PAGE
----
I spent a while double checking the GPS integration with the new electronics box orientation, and getting the startup self-test functioning with the new electronics layout. Since the exact same electronics box runs both the test stand and the vehicle, we have had a few problems with forgetting to add the command line parameter to specify the vehicle valve calibrations. To fix that, I made a stub connector for one of the sensor values that isn't used on the vehicle (the load cell sensor) that just ties the signal line to ground, so I read a hard zero from that channel. I now use that to fail the self test if the state of that line doesn't match the specified configuration.

The vehicle is ready to fly, as soon as we are comfortable with the throttling and reliability of our engines. Worst case, we can just make an engine with really crappy Isp and still do our flights while we are figuring out how to make a reliable, higher Isp engine.

Dr. Carmack says... (-1, Offtopic)

Anonymous Coward | about 9 years ago | (#13264131)

Carmack says: NOTHING you idiot Carmack is dead he's locked in my basement.

He'd best watch his back (3, Funny)

snorklewacker (836663) | about 9 years ago | (#13264174)

We all know what this administration does to people who purchase large numbers of aluminum tubes.

That, and he makes video games! Ones that might possibly have boobie-enabling mods!

Why use a rocket? (0)

Anonymous Coward | about 9 years ago | (#13264176)

Why are scientists still determined to use rockets?
Why not just move the universe around the craft? It works for Professor Hubert Farnsworth! Nothing's impossible; not if you can imagine it!

</obligatory groening reference>

Very promising (0)

Anonymous Coward | about 9 years ago | (#13264193)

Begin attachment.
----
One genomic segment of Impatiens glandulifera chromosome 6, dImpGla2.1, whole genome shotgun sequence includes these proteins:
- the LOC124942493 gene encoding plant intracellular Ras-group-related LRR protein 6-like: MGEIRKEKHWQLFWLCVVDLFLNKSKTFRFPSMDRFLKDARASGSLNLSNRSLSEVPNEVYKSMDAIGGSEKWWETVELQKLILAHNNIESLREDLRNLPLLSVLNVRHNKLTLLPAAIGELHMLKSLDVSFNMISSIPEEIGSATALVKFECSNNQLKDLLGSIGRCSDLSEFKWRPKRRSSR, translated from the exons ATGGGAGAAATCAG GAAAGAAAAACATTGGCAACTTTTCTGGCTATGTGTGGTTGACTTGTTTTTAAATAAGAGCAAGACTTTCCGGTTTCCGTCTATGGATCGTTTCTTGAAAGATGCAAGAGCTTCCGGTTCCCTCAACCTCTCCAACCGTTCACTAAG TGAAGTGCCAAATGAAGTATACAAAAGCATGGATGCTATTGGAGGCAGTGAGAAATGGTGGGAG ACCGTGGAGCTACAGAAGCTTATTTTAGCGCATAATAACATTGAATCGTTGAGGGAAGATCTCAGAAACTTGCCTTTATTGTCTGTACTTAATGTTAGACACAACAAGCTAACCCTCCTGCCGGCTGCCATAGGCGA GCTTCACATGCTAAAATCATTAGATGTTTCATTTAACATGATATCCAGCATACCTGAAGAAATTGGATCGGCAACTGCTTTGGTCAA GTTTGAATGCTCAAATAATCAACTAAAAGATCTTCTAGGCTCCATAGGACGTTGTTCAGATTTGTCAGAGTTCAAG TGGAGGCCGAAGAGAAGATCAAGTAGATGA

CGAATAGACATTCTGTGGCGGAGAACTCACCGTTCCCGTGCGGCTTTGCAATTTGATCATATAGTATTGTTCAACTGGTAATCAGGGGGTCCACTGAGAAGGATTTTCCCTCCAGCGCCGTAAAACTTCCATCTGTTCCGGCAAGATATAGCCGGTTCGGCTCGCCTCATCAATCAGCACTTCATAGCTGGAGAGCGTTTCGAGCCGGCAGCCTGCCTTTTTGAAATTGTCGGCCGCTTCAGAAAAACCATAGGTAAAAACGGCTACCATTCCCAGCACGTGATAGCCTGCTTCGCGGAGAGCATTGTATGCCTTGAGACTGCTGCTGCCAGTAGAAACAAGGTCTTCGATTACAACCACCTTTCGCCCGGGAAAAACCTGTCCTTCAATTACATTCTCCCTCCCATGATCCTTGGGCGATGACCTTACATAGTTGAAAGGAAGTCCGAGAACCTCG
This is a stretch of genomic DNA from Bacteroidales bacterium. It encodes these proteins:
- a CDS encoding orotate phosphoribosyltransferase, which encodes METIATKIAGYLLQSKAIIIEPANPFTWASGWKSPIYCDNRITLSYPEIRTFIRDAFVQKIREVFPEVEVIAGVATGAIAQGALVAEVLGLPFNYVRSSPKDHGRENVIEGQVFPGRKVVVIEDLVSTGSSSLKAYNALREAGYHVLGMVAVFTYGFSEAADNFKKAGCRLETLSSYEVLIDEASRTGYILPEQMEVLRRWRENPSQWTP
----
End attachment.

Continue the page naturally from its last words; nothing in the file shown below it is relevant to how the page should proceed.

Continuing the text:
We've been long-needing another faulty, nonfunctional technology to replace the "lie detector".

Piping (1)

pipingguy (566974) | about 9 years ago | (#13264201)


Finally an opportunity to promote my website!

Piiiiipppesss! [Bill Cosby]

nice design, but... (1)

Savatte (111615) | about 9 years ago | (#13264202)

can it run doom3?

Boy, he's swimming against the tide now... (0)

johnny cashed (590023) | about 9 years ago | (#13264215)

I mean, hundreds of years years of rocket nozzle development is just thrown out the window. Remember, fireworks were developed in China a long time ago, and they had tapered nozzles. Oh, and all that research by Goddard and Von Braun et al, was just a waste of time I guess. I couldn't read the article because it tanked, but it sounds as though he is trying to make an easy to manufacture engine work, instead of making a better design easy to manufacture. CNC? Robotic welding? Sure they are expensive, but it looks as though his "disruptive" technology may just be disruptive to Armadillo Aerospace. How high a price can you put on failure? I guess the sky is the limit. Maybe it is time to hire some more (or better) engineers. Best of luck with your tubular nozzle. Maybe he should look into spike rocket nozzles. They look to be easier to manufacture.